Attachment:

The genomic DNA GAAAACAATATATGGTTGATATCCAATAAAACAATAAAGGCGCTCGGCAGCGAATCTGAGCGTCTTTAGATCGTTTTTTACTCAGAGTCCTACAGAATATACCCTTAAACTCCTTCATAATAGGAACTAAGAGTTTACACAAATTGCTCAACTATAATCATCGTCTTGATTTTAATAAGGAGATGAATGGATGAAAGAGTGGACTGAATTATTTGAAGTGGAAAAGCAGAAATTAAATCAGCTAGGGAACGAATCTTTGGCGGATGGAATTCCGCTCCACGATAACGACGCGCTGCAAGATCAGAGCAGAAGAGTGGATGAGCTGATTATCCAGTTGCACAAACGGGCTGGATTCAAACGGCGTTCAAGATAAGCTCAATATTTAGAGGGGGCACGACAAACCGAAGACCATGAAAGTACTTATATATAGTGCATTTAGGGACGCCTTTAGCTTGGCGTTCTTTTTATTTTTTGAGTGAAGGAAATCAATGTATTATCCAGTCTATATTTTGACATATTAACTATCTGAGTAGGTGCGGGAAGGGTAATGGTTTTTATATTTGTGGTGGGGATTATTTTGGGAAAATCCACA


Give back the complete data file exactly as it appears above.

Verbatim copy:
The genomic DNA GAAAACAATATATGGTTGATATCCAATAAAACAATAAAGGCGCTCGGCAGCGAATCTGAGCGTCTTTAGATCGTTTTTTACTCAGAGTCCTACAGAATATACCCTTAAACTCCTTCATAATAGGAACTAAGAGTTTACACAAATTGCTCAACTATAATCATCGTCTTGATTTTAATAAGGAGATGAATGGATGAAAGAGTGGACTGAATTATTTGAAGTGGAAAAGCAGAAATTAAATCAGCTAGGGAACGAATCTTTGGCGGATGGAATTCCGCTCCACGATAACGACGCGCTGCAAGATCAGAGCAGAAGAGTGGATGAGCTGATTATCCAGTTGCACAAACGGGCTGGATTCAAACGGCGTTCAAGATAAGCTCAATATTTAGAGGGGGCACGACAAACCGAAGACCATGAAAGTACTTATATATAGTGCATTTAGGGACGCCTTTAGCTTGGCGTTCTTTTTATTTTTTGAGTGAAGGAAATCAATGTATTATCCAGTCTATATTTTGACATATTAACTATCTGAGTAGGTGCGGGAAGGGTAATGGTTTTTATATTTGTGGTGGGGATTATTTTGGGAAAATCCACA